Kentucky, South Carolina, Virginia Propose Higher Cigarette Taxes
December 17, 2008
Kentucky, like many states, is facing a budget shortfall, but of rather modest size. Out of a $19 billion two-year budget, the current budget has a $456 million hole with six months to go. Governor Steve Beshear (D) last week announced a plan to close it with very modest spending cuts ($147 million), using rainy day funds ($179 million), and a 233% hike in cigarette taxes ($81 million).
Kentucky residents today pay 30 cents per pack in state excise taxes, along with a 10 cent per pack “fee” paid by cigarette retailers and the 39 cent federal excise tax. Beshear’s proposal will hike the tax to $1.00, which is amazing considering it was just 3 cents as recently as 2005. That politicians see cigarette excise taxes as a bottomless well of easy revenue isn’t new, I suppose; New York City residents back in 2000 paid just 56 cents per pack in tax, and now pay $4.25 in tax (the highest in the U.S.). That’s an average of 29% inflation per year.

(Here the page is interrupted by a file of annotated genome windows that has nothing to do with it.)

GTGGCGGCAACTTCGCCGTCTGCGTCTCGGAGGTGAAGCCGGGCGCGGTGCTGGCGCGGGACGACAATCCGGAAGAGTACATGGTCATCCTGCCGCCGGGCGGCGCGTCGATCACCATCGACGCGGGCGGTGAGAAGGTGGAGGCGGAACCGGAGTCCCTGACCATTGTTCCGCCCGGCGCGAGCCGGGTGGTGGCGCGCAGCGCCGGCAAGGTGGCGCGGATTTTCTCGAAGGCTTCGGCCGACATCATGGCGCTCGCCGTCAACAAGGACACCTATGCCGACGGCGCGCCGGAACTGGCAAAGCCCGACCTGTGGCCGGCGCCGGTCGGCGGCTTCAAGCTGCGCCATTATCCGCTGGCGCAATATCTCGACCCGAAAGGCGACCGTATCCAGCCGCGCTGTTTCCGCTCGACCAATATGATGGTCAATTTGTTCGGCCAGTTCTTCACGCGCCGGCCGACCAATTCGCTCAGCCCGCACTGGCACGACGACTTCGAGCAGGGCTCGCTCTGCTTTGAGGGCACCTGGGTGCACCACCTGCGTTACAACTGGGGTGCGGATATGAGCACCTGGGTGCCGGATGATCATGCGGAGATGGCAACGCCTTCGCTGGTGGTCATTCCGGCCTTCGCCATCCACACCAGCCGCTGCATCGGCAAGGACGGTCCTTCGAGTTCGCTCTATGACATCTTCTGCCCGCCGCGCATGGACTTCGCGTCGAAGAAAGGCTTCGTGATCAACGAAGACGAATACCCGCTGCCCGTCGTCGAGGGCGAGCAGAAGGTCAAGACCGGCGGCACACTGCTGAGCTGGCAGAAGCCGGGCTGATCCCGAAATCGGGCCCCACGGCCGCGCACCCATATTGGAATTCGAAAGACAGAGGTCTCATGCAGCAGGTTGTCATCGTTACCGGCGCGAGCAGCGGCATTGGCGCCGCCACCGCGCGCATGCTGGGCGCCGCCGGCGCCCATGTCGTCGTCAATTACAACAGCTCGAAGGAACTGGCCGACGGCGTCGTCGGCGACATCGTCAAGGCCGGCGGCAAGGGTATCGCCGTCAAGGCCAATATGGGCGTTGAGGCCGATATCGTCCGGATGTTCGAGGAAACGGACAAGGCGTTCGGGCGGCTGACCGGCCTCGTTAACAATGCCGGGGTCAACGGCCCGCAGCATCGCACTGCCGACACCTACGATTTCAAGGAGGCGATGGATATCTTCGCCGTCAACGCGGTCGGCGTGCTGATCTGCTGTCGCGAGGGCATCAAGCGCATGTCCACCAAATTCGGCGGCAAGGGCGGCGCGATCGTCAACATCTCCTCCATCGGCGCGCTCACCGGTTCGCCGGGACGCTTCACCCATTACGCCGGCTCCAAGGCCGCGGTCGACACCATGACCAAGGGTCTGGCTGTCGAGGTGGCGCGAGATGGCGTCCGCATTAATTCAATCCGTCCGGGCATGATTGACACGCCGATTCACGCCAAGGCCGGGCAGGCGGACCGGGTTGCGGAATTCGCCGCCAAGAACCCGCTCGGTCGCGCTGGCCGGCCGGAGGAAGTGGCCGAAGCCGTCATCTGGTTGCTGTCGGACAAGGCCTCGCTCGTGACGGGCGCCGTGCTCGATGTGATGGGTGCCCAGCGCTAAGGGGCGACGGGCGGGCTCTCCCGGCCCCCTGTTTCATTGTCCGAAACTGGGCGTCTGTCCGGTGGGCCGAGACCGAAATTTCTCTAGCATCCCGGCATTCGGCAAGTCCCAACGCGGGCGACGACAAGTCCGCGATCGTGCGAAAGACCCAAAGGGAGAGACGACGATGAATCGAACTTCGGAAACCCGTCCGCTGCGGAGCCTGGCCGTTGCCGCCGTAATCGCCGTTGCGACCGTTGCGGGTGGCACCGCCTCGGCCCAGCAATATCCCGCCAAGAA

The only purpose of specific taxes on tobacco products is to pay for the costs smoking imposes on others. Studies are a mixed bag on how much those costs are, with the lost lives and health care costs weighed against lower Social Security and Medicare costs from early deaths and the personal enjoyment that smokers get from smoking. Cigarette tax proponents should quantify how much the tax rate should be in their state to pay for net costs, and in some cases it may be a negative number. The state’s revenue situation is irrelevant to determining the correct excise tax rate.
Kentucky of course is not alone. Virginia Governor Tim Kaine (D) has proposed a 100% increase (from 30 cents to 60 cents) and South Carolina Governor Mark Sanford (R) has proposed a 400% increase (from 7 cents to 37 cents) as part of a comprehensive tax reform package. Below is a map of the per-pack cigarette tax rates of the mid-Atlantic states and their neighbors. They say smuggling makes driving a truck of cigarettes a very dangerous job, and as states hike their taxes, the illicit profits to be made might mean a lot of smuggling.